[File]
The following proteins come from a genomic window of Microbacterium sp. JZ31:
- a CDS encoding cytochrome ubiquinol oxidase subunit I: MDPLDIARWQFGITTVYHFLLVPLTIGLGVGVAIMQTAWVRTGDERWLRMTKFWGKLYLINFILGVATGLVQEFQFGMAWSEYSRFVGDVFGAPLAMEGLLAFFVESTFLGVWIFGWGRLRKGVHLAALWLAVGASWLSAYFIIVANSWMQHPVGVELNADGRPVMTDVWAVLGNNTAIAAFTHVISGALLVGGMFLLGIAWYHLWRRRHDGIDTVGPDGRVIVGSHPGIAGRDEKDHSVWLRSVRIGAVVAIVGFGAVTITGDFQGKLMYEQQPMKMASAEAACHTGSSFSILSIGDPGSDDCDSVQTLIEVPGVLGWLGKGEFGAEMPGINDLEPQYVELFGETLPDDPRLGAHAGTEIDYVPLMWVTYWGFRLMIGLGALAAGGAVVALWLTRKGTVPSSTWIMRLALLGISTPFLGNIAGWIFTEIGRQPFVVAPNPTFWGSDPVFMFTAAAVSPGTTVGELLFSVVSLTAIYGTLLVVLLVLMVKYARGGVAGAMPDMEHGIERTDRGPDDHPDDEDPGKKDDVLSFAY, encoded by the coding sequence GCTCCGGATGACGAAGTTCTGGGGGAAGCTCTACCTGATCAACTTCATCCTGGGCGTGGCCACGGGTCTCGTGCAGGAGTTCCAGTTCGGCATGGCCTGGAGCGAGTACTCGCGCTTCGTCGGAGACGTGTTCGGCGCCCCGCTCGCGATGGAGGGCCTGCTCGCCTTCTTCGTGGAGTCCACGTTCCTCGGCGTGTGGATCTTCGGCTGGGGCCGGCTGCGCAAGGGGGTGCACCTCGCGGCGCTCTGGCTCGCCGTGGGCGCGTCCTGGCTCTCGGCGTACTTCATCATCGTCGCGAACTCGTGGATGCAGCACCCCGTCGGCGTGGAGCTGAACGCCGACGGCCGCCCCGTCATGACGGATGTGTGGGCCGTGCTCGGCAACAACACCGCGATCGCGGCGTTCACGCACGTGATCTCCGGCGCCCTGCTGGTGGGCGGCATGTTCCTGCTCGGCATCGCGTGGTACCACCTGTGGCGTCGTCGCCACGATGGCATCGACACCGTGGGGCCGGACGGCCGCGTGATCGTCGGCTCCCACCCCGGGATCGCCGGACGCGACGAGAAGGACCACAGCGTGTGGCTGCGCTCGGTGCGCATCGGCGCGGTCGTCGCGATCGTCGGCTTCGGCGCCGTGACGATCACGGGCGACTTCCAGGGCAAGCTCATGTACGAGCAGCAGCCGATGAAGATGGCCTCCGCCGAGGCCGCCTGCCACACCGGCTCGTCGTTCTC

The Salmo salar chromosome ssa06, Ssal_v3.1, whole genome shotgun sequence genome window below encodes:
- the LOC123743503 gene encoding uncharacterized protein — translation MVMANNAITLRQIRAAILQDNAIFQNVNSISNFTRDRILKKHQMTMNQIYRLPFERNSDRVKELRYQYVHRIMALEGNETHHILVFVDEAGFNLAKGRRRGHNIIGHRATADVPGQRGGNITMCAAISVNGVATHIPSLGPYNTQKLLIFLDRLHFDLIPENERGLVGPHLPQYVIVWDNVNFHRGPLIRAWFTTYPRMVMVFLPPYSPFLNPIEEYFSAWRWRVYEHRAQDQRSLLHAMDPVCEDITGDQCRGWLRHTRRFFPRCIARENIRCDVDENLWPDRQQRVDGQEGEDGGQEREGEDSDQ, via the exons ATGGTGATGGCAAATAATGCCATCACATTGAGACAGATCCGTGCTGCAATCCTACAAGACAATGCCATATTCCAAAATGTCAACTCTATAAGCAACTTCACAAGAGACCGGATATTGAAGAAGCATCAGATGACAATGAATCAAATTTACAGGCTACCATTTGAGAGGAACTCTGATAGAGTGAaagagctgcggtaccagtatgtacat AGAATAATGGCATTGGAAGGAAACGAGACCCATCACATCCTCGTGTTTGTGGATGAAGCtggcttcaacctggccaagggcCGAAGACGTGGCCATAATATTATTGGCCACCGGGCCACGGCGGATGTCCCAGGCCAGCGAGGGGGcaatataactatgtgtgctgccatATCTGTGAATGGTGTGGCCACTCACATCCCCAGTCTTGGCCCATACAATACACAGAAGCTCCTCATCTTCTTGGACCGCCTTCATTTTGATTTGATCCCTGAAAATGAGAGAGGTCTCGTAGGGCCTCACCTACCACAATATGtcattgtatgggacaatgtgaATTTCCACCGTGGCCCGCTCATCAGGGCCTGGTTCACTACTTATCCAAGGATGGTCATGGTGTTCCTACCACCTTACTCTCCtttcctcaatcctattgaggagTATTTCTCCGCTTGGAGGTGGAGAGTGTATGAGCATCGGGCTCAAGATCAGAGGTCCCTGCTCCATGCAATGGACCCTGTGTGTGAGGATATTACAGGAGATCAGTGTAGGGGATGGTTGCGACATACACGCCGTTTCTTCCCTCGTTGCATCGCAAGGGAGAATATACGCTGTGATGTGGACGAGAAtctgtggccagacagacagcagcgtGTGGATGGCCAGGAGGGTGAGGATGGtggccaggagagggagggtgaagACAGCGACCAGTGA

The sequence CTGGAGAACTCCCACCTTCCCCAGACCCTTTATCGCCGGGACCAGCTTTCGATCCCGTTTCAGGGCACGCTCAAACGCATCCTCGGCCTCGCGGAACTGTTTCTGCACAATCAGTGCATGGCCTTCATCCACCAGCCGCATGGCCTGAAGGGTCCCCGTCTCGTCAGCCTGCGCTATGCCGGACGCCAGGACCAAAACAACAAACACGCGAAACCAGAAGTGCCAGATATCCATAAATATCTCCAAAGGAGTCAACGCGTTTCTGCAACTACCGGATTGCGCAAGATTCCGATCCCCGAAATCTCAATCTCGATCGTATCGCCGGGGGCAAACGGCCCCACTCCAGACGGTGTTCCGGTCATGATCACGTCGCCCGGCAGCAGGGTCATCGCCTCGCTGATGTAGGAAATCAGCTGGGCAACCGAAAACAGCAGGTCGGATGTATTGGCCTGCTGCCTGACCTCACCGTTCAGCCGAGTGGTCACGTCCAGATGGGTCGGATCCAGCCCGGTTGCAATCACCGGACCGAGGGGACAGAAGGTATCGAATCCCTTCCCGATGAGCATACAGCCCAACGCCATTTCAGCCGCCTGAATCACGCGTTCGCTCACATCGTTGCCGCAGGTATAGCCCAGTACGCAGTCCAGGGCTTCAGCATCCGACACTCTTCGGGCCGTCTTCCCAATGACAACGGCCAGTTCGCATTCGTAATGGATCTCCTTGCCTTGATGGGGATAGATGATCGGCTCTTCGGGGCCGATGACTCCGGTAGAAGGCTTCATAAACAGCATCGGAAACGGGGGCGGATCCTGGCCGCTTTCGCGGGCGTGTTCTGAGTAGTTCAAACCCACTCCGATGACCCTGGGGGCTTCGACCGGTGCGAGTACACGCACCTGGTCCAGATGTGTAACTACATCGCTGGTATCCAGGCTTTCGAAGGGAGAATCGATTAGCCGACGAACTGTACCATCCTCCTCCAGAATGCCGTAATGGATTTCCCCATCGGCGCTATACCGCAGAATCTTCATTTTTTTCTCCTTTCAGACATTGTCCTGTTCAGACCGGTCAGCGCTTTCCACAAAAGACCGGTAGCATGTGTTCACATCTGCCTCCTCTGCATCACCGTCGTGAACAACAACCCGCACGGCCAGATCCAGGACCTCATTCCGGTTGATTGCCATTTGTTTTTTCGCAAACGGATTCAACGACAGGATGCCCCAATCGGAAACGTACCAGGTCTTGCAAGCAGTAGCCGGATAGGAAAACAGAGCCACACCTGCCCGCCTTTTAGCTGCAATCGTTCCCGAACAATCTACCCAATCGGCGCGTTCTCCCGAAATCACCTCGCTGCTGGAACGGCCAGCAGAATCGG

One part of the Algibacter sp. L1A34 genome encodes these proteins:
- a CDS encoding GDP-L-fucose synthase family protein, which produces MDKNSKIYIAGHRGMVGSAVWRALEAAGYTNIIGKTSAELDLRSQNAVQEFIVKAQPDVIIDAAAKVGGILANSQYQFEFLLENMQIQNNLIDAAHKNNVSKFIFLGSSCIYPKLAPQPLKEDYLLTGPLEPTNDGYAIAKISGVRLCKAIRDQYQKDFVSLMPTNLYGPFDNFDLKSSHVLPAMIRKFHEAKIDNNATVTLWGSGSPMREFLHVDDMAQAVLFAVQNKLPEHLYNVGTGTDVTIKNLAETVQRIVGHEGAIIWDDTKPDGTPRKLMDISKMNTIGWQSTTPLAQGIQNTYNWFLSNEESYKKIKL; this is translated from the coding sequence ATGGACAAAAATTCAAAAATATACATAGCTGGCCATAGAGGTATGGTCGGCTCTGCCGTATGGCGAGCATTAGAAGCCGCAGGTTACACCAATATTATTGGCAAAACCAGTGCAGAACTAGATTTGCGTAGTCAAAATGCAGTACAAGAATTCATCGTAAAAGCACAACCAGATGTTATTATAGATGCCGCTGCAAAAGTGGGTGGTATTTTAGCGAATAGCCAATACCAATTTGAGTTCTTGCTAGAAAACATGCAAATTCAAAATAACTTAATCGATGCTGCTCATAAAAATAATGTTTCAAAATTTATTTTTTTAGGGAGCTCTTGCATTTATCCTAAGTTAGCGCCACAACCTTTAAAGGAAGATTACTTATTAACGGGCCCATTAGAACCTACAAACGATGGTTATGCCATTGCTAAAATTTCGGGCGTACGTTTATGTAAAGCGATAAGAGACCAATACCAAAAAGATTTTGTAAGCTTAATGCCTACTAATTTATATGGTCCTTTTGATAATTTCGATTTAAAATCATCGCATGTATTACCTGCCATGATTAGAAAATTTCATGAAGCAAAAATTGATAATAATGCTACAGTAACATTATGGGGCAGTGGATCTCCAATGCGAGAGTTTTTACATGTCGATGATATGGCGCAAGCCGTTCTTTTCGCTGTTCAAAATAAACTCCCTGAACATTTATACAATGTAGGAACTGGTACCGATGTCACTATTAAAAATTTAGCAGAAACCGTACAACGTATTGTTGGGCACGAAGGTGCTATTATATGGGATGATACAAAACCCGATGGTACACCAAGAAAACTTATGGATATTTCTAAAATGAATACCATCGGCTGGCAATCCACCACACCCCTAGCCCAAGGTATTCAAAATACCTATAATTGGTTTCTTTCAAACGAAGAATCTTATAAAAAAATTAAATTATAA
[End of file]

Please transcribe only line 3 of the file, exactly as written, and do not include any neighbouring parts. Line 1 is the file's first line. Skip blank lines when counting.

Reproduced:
The Salmo salar chromosome ssa06, Ssal_v3.1, whole genome shotgun sequence genome window below encodes: